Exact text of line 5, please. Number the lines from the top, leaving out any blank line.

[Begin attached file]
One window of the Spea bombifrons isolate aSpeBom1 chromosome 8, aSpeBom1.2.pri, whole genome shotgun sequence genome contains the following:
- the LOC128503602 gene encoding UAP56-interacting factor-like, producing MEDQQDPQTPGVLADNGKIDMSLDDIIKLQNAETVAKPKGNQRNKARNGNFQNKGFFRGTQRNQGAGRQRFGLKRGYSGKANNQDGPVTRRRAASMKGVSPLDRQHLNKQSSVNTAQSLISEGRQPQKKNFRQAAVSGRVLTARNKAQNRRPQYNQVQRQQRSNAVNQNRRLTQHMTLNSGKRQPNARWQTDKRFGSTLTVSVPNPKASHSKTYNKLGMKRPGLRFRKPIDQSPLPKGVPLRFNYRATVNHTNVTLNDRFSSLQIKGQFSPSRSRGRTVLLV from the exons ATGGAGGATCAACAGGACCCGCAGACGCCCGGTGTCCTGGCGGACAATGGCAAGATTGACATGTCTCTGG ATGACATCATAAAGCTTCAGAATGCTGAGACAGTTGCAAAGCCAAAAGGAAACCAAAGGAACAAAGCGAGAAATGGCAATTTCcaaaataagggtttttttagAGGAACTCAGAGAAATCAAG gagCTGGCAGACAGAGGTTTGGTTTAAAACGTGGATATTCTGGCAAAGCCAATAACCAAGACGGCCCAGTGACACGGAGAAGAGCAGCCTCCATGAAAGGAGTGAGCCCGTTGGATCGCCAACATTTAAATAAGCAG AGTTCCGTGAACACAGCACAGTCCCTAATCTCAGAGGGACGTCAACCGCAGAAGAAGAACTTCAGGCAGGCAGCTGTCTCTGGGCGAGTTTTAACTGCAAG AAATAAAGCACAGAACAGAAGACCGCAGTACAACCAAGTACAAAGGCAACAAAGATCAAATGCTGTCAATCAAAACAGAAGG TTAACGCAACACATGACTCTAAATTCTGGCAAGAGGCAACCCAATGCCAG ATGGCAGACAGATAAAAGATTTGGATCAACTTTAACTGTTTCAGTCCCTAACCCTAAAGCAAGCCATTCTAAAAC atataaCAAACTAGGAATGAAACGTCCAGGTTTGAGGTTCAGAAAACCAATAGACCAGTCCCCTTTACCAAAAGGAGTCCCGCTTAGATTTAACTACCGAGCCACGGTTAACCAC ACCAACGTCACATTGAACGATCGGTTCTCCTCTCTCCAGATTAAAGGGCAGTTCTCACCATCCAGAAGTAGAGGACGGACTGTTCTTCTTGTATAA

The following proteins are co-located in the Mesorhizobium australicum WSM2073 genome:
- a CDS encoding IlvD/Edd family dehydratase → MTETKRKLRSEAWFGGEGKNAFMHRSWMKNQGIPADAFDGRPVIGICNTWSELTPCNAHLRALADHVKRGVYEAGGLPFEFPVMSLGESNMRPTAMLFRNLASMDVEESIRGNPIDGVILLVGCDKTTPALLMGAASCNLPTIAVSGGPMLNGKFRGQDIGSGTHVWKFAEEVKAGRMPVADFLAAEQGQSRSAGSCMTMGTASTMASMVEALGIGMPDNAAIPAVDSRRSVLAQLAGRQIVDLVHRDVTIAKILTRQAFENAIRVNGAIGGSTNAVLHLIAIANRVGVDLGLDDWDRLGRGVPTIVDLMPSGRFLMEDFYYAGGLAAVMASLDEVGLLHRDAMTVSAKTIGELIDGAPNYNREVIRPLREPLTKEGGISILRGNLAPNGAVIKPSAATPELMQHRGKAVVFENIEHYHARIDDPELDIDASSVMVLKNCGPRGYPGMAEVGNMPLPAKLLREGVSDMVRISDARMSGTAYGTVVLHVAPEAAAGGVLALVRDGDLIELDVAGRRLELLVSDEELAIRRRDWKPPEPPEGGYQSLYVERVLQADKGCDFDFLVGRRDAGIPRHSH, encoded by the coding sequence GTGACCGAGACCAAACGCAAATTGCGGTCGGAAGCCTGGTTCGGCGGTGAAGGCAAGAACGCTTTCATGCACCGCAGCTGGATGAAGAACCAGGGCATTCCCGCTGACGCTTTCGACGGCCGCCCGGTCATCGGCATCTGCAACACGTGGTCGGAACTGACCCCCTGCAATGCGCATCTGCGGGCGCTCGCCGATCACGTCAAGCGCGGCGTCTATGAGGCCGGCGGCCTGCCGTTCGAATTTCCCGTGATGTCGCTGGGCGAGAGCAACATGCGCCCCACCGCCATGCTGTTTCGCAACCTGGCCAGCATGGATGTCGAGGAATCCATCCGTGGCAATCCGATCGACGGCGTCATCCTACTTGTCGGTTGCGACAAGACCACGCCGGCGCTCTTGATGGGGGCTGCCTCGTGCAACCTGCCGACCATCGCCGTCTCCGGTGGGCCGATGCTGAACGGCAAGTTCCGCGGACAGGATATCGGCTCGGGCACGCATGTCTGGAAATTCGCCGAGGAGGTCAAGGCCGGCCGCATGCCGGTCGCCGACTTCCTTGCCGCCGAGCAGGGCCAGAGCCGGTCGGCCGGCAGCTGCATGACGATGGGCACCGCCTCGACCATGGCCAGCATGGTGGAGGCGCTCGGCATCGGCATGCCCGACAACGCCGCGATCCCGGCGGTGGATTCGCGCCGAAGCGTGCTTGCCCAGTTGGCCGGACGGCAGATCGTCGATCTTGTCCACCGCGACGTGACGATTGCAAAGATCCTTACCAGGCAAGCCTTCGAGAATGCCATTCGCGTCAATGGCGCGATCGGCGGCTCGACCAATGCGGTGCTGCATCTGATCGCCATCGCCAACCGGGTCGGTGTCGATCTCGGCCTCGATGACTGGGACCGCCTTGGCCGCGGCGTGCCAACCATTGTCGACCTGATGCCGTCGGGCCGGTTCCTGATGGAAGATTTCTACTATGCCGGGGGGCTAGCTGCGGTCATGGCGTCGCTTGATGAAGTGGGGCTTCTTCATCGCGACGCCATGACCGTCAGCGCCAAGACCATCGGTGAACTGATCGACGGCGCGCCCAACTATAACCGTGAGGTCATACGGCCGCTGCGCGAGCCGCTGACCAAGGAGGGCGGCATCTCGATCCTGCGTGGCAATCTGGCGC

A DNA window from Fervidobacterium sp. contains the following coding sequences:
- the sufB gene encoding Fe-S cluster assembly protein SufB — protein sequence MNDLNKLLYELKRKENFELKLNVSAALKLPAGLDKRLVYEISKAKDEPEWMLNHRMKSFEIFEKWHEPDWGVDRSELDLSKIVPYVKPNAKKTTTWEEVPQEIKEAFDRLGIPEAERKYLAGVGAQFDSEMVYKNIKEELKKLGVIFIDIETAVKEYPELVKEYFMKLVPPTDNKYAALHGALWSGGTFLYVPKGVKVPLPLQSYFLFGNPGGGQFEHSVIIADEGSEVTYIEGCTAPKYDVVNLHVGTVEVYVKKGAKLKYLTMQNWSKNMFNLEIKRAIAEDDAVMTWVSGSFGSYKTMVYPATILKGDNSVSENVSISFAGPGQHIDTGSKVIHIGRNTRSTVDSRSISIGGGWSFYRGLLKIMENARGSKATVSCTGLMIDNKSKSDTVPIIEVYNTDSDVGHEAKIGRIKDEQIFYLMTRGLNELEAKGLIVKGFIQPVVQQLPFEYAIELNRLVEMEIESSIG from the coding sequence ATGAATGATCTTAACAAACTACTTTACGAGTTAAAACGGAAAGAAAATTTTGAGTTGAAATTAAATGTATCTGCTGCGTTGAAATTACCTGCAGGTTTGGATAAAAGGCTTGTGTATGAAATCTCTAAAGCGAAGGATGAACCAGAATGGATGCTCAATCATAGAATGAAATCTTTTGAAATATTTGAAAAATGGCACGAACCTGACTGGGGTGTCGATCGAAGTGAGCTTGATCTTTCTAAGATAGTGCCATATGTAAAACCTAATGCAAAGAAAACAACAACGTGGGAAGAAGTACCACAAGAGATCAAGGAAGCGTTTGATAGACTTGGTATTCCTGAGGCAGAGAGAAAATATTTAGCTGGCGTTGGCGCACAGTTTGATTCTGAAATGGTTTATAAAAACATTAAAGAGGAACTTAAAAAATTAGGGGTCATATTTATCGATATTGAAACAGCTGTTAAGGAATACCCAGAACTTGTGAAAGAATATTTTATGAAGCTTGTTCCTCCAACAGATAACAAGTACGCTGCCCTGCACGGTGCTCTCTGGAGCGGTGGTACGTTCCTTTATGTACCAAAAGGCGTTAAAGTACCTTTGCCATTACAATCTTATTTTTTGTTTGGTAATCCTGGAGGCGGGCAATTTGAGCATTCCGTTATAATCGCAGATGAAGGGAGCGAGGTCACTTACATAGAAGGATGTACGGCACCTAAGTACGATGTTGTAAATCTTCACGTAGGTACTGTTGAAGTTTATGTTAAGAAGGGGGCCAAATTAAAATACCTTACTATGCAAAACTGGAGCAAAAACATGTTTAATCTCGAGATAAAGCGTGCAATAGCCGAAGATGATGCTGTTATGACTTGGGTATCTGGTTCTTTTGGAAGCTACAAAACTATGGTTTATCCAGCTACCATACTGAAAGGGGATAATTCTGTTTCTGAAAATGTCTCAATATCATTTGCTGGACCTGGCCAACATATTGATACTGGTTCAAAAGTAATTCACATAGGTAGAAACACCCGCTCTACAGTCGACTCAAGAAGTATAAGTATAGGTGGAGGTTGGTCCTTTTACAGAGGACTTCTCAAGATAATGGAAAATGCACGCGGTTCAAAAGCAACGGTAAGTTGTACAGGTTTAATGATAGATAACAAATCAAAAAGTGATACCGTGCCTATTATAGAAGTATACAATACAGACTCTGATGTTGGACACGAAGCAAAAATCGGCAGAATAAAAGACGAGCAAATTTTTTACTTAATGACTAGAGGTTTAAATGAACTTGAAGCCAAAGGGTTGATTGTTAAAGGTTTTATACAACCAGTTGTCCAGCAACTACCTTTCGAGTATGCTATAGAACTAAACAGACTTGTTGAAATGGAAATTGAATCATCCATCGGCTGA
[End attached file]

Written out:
A DNA window from Fervidobacterium sp. contains the following coding sequences: